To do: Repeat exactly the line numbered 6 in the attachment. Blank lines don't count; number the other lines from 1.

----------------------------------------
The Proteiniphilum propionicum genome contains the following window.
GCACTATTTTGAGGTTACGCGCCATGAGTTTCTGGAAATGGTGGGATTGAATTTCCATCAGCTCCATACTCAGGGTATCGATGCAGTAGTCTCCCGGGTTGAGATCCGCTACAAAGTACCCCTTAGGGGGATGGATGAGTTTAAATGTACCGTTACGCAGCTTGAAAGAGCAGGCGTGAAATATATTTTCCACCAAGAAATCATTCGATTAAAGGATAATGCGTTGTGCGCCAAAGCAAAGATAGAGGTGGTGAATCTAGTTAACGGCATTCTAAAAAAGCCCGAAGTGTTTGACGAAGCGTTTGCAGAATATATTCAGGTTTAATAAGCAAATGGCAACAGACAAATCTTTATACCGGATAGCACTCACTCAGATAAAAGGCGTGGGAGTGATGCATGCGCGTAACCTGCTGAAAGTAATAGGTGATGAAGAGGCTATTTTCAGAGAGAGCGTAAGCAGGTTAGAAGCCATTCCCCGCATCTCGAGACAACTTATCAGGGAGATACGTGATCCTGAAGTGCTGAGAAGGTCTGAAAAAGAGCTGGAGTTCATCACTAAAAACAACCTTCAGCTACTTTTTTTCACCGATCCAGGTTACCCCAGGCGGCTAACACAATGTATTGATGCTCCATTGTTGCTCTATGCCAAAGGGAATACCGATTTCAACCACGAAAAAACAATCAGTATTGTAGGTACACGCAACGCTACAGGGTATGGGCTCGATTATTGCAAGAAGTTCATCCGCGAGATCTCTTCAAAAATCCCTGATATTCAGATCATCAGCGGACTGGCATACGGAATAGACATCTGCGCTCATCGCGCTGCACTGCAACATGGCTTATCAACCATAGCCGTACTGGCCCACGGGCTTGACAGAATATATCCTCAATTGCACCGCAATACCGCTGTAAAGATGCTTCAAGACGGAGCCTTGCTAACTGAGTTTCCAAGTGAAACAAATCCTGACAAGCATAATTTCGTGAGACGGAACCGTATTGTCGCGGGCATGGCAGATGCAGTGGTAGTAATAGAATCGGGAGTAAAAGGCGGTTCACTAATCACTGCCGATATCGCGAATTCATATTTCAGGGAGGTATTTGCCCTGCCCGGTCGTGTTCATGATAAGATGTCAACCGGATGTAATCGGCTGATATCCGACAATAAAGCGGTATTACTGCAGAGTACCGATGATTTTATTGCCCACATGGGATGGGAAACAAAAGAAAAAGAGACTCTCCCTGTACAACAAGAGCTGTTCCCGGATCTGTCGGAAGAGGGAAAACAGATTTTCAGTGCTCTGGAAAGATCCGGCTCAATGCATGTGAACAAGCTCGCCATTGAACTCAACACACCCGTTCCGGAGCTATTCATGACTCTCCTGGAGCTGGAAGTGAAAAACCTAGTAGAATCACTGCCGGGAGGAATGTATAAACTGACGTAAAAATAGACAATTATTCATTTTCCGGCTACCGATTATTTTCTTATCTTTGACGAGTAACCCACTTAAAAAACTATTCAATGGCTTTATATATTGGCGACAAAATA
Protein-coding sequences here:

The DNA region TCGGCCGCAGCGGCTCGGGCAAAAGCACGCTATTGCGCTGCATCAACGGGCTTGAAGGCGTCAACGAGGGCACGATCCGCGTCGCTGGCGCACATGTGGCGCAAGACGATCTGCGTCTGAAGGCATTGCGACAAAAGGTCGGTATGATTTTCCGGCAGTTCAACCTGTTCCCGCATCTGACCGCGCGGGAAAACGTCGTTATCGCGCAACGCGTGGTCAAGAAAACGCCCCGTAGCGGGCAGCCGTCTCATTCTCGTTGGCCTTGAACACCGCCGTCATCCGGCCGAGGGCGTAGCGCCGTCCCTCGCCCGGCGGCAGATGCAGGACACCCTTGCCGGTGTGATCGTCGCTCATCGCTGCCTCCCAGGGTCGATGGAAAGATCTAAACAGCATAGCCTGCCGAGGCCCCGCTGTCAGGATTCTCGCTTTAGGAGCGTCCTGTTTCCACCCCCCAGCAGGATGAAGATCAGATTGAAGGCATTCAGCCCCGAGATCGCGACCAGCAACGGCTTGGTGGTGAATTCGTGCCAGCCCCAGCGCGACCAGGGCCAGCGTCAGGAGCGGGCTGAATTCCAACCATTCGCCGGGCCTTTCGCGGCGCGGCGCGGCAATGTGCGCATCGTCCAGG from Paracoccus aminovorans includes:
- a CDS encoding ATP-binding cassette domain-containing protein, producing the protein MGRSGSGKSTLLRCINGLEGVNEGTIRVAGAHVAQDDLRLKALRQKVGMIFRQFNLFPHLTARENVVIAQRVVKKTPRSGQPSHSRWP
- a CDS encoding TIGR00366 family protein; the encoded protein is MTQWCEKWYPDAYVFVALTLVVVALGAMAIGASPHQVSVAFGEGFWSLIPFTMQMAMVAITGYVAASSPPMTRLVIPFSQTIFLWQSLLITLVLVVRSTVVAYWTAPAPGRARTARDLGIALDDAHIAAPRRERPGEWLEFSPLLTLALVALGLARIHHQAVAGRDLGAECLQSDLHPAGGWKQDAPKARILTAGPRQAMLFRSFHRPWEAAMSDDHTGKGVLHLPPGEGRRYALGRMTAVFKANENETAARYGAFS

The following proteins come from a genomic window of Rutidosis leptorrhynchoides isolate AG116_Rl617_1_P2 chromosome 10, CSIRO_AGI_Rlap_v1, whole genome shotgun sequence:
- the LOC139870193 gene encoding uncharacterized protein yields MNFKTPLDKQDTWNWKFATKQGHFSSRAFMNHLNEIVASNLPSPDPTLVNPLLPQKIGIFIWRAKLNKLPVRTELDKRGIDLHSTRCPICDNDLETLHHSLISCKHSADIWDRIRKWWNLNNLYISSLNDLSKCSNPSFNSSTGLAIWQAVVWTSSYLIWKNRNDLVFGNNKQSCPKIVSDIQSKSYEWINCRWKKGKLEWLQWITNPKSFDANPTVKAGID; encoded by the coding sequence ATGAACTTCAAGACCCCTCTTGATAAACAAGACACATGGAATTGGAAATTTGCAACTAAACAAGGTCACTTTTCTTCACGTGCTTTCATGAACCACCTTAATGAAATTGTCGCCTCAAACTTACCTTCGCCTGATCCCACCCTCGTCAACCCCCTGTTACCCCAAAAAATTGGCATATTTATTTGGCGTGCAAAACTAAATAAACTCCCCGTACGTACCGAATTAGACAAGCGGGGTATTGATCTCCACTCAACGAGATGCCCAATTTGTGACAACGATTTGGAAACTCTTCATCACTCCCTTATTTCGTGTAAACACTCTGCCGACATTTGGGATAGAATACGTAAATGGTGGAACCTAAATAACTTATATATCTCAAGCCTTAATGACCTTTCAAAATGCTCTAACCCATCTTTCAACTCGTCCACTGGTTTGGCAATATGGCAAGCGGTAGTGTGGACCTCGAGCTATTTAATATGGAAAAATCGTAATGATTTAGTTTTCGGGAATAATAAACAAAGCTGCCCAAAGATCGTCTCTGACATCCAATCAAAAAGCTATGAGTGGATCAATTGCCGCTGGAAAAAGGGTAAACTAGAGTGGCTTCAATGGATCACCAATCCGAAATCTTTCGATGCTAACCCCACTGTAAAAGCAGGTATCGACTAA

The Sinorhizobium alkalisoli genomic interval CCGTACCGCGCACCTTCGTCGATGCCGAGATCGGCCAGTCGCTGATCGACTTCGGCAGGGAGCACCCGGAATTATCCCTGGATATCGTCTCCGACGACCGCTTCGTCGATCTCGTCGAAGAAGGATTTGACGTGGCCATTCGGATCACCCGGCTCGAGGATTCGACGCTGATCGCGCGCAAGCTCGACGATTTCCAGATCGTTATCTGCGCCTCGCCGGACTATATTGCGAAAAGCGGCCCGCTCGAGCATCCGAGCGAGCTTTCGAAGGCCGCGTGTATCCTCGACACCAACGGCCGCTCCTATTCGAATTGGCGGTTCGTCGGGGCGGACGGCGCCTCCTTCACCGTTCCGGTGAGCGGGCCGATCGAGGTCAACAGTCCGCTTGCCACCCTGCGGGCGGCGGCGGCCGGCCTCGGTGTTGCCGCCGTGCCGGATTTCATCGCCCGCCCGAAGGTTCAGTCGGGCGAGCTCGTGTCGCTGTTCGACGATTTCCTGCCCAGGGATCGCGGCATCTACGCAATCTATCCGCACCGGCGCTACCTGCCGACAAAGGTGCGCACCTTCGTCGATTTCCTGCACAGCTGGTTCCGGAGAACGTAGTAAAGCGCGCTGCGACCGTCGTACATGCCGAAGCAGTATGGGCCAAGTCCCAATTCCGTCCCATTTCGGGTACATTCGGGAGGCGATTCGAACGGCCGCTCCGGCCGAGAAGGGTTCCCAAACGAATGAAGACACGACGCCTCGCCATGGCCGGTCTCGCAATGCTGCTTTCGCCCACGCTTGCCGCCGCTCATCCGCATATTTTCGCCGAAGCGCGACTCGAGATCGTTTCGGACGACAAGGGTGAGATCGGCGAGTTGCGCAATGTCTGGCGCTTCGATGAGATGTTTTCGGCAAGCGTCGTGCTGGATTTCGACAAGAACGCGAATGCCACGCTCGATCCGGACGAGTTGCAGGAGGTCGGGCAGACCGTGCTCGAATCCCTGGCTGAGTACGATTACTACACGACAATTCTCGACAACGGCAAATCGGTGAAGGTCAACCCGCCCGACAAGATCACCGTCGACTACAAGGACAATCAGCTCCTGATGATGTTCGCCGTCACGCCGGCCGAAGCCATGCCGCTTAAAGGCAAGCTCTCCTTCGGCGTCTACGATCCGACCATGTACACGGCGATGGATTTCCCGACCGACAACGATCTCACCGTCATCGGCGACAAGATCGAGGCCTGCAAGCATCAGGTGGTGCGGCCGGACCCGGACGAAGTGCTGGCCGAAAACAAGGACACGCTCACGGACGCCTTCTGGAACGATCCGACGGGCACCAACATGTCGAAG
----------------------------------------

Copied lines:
- a CDS encoding TIGR00366 family protein; the encoded protein is MTQWCEKWYPDAYVFVALTLVVVALGAMAIGASPHQVSVAFGEGFWSLIPFTMQMAMVAITGYVAASSPPMTRLVIPFSQTIFLWQSLLITLVLVVRSTVVAYWTAPAPGRARTARDLGIALDDAHIAAPRRERPGEWLEFSPLLTLALVALGLARIHHQAVAGRDLGAECLQSDLHPAGGWKQDAPKARILTAGPRQAMLFRSFHRPWEAAMSDDHTGKGVLHLPPGEGRRYALGRMTAVFKANENETAARYGAFS